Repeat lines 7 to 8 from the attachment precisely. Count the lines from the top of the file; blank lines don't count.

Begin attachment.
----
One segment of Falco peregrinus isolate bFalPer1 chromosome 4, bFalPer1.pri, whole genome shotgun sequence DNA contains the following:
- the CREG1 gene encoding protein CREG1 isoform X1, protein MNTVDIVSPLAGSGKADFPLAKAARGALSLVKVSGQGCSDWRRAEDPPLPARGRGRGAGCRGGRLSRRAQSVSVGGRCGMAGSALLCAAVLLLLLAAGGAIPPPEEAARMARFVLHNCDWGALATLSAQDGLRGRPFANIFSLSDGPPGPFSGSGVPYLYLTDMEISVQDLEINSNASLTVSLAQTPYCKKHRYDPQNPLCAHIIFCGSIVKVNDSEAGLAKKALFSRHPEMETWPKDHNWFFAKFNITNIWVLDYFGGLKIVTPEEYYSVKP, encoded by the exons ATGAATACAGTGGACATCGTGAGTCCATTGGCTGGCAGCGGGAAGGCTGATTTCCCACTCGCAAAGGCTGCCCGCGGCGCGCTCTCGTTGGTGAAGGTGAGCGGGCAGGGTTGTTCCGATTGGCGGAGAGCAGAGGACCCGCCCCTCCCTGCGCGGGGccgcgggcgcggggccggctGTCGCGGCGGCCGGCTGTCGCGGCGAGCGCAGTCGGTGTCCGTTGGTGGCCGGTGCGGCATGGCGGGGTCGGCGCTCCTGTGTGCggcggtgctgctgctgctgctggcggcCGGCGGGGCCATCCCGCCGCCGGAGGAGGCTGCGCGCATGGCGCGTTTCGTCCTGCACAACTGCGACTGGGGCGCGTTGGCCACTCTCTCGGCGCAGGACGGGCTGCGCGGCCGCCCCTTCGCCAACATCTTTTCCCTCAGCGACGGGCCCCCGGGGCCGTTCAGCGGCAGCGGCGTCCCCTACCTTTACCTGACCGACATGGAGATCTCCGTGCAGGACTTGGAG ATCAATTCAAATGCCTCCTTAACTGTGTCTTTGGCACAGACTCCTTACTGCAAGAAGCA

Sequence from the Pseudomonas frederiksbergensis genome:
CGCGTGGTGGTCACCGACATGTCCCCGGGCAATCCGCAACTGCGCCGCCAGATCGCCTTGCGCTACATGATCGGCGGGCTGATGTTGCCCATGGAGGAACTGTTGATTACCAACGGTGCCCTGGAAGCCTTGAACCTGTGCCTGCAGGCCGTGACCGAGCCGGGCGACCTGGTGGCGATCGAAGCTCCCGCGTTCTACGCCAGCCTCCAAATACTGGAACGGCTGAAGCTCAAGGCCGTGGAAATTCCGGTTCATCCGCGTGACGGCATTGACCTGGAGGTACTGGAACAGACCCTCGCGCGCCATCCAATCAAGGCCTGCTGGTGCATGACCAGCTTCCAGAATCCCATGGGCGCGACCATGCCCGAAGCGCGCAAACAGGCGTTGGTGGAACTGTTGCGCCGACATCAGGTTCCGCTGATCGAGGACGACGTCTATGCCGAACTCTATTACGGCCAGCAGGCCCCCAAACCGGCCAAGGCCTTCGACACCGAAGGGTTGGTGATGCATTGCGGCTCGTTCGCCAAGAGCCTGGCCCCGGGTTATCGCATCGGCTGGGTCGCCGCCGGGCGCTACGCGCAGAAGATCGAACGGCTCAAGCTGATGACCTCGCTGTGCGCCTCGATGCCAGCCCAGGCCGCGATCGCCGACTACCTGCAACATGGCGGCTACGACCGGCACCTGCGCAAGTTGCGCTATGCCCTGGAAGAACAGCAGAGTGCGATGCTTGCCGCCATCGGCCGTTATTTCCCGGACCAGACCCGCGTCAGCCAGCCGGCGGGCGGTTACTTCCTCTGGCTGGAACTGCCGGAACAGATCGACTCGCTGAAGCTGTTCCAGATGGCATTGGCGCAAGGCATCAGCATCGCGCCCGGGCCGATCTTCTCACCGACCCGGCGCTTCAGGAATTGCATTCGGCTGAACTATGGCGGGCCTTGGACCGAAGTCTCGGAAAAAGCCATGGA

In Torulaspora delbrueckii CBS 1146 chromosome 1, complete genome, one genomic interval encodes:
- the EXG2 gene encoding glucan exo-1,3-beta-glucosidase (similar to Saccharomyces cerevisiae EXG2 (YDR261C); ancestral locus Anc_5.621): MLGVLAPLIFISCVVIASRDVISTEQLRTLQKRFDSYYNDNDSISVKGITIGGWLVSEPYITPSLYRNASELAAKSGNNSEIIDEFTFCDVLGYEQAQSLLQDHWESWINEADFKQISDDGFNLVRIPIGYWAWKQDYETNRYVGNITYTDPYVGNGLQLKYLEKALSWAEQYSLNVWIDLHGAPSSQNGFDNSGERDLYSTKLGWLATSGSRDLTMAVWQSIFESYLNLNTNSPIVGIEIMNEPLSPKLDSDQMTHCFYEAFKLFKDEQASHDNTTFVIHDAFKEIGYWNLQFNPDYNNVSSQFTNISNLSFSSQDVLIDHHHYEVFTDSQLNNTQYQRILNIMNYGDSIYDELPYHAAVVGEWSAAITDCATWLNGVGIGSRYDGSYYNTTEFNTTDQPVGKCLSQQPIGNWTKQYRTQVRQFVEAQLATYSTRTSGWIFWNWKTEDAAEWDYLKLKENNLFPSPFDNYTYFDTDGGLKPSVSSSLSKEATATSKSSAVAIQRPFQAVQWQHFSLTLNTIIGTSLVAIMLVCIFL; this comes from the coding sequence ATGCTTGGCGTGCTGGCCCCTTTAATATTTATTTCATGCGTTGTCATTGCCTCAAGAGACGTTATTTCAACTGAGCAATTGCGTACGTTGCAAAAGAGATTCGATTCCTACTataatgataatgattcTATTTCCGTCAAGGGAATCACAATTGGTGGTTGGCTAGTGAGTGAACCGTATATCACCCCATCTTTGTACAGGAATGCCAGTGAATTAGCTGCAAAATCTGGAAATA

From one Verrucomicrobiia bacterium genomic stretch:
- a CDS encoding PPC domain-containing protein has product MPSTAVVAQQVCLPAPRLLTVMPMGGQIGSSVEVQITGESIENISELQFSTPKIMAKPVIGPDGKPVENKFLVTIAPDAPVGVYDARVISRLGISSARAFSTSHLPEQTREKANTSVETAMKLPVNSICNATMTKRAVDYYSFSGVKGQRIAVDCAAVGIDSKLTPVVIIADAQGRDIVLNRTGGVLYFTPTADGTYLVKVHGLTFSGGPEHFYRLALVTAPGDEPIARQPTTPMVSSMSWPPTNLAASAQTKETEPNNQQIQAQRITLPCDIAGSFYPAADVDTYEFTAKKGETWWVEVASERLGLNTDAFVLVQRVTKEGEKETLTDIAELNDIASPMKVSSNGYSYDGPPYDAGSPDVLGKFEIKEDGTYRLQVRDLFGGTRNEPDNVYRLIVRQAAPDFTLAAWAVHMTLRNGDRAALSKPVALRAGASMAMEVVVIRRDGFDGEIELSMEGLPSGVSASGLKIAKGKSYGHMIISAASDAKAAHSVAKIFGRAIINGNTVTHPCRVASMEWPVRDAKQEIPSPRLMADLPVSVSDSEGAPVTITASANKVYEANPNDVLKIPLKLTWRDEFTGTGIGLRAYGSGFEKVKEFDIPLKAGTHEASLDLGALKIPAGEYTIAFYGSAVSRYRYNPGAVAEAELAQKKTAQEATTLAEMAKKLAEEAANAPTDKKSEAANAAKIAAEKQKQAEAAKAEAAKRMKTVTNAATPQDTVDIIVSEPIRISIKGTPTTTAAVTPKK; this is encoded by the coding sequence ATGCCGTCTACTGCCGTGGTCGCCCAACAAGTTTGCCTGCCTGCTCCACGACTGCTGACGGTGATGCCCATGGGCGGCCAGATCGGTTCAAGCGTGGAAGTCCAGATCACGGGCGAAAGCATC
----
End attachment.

From one Verrucomicrobiia bacterium genomic stretch:
- a CDS encoding PPC domain-containing protein has product MPSTAVVAQQVCLPAPRLLTVMPMGGQIGSSVEVQITGESIENISELQFSTPKIMAKPVIGPDGKPVENKFLVTIAPDAPVGVYDARVISRLGISSARAFSTSHLPEQTREKANTSVETAMKLPVNSICNATMTKRAVDYYSFSGVKGQRIAVDCAAVGIDSKLTPVVIIADAQGRDIVLNRTGGVLYFTPTADGTYLVKVHGLTFSGGPEHFYRLALVTAPGDEPIARQPTTPMVSSMSWPPTNLAASAQTKETEPNNQQIQAQRITLPCDIAGSFYPAADVDTYEFTAKKGETWWVEVASERLGLNTDAFVLVQRVTKEGEKETLTDIAELNDIASPMKVSSNGYSYDGPPYDAGSPDVLGKFEIKEDGTYRLQVRDLFGGTRNEPDNVYRLIVRQAAPDFTLAAWAVHMTLRNGDRAALSKPVALRAGASMAMEVVVIRRDGFDGEIELSMEGLPSGVSASGLKIAKGKSYGHMIISAASDAKAAHSVAKIFGRAIINGNTVTHPCRVASMEWPVRDAKQEIPSPRLMADLPVSVSDSEGAPVTITASANKVYEANPNDVLKIPLKLTWRDEFTGTGIGLRAYGSGFEKVKEFDIPLKAGTHEASLDLGALKIPAGEYTIAFYGSAVSRYRYNPGAVAEAELAQKKTAQEATTLAEMAKKLAEEAANAPTDKKSEAANAAKIAAEKQKQAEAAKAEAAKRMKTVTNAATPQDTVDIIVSEPIRISIKGTPTTTAAVTPKK; this is encoded by the coding sequence ATGCCGTCTACTGCCGTGGTCGCCCAACAAGTTTGCCTGCCTGCTCCACGACTGCTGACGGTGATGCCCATGGGCGGCCAGATCGGTTCAAGCGTGGAAGTCCAGATCACGGGCGAAAGCATC